Council members also questioned the wisdom of starting another two-way project when the one already initiated on East Avenue wasn't even done right, as it doesn't allow motorists to turn left onto Park Place. Public Works Director Lance Hill responded that the East Avenue project will be done at some point under an existing agreement with the Department of Transportation, but must wait for necessary approvals.

Heath said officials are trying to make the immediate changes they can make now to jump-start downtown economic development efforts instead of waiting for the DOT. Mercer responded that just because economic development is expected by Grebien's administration from the road projects doesn't mean it will actually happen.

Councilor Albert Vitali Jr. said it's "admirable" what Grebien's administration is doing to "tie" streets together and make the city "a more viable place to do business." He agrees that safety for pedestrians should be a top concern as the project proceeds, said Vitali.

Money for the Broadway project is coming from city road maintenance bond money and Community Development Block Grant funding.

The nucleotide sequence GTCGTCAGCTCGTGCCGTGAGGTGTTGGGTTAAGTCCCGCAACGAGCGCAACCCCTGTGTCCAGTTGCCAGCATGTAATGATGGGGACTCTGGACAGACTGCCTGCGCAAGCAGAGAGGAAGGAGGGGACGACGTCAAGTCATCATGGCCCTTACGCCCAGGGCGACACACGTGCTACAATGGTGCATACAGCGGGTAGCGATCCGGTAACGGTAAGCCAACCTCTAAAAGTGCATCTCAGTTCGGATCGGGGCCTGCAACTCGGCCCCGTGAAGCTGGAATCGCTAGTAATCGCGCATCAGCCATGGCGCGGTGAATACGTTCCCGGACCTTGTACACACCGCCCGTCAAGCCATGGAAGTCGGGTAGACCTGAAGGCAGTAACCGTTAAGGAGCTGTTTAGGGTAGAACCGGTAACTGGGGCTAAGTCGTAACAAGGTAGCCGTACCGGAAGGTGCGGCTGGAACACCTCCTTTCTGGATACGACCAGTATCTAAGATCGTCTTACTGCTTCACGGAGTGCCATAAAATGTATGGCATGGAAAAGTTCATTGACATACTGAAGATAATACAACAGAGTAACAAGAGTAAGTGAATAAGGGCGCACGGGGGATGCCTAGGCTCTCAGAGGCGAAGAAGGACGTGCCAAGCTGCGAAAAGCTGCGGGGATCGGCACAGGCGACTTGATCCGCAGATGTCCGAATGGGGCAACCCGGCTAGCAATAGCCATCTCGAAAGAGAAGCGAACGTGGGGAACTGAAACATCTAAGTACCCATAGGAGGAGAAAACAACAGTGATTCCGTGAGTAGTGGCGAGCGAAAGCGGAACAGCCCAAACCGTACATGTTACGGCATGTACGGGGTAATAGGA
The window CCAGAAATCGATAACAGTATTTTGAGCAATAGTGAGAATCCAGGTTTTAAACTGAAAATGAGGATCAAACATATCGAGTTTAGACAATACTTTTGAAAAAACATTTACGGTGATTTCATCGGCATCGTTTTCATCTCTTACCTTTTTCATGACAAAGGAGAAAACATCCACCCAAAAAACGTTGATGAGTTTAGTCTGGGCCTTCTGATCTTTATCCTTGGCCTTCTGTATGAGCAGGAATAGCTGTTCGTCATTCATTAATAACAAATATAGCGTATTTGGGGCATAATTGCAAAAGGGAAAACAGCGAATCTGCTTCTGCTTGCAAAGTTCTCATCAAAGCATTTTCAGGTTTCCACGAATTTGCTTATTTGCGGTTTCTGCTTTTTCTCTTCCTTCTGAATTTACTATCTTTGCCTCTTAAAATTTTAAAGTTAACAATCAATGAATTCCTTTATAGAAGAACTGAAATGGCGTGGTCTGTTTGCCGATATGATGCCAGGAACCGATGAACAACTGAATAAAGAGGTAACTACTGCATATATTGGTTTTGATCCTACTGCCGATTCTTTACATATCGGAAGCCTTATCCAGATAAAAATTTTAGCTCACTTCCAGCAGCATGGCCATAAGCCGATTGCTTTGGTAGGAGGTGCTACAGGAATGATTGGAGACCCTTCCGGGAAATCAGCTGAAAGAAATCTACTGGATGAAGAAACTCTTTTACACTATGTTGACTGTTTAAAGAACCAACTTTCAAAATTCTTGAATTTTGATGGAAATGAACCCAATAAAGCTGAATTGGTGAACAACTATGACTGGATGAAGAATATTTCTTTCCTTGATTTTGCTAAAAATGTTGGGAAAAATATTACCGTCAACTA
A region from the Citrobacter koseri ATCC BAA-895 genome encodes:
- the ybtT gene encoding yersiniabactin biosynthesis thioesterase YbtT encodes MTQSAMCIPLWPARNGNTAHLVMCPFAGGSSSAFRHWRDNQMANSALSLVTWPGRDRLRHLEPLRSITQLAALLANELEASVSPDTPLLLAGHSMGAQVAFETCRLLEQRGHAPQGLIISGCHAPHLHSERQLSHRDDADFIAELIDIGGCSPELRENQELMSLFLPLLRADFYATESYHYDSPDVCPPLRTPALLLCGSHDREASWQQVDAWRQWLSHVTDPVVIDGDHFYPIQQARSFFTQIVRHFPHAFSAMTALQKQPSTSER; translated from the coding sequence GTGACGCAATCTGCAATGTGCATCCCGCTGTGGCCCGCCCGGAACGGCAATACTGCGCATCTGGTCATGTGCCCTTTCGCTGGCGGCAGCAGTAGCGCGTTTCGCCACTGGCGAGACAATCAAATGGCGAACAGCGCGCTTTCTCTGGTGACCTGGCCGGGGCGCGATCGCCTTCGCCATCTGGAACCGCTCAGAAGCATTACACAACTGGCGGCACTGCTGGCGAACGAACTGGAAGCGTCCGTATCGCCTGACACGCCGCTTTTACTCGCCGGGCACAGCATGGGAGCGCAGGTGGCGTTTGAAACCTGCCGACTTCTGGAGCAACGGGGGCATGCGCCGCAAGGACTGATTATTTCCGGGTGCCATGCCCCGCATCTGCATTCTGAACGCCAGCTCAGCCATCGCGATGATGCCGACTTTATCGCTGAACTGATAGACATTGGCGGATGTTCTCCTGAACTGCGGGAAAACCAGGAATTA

The conversion to a two-way Broadway would include lane restriping. The change would allow two-way traffic north and south all the way from Exchange Street and the Massachusetts state line.

The proposed project would also include:

* Intersection improvements at Kossuth Street and Broadway, including eliminating the island on Broadway for safer vehicle access from Kossuth Street onto Broadway;

* And intersection improvements at the I-95 North off-ramp and Broadway in the vicinity of Kossuth Street. Improvements would include stop signs for vehicles exiting the off-ramp to provide safer vehicle movement onto Broadway.

Aaron Hertzberg, executive director of the Pawtucket Foundation, said the foundation is in favor of the Broadway project. Reconfiguring traffic to allow it to go both ways will shorten the route for many people, benefiting businesses on Broadway, slowing down traffic, and make it easier to give directions, said Hertzberg.


This part of US Route 1 is the old Providence and Pawtucket Turnpike. According to these wikipedia articles,

"Except north of downtown Providence, where US 1 was built as the Providence and Pawtucket Turnpike (now Main Street), the highway was never a turnpike road. Portions are the old Boston Post Road, while other parts were built as bypasses, leaving the old road as Route 1A. The turnpike south of Providence — the Providence and Pawcatuck Turnpike and Hopkinton and Richmond Turnpike - followed the diagonal route that I-95 now takes."

"A toll road, also known as a turnpike or tollway, is a public or private roadway for which a fee (or toll) is assessed for passage. It is a form of road pricing typically implemented to help recuperate the cost of road construction and maintenance, which (on public roads) amounts to a form of taxation."

You may wonder where are they going with all this.

Therefore, send not to know
For whom the bell tolls,
It tolls for thee.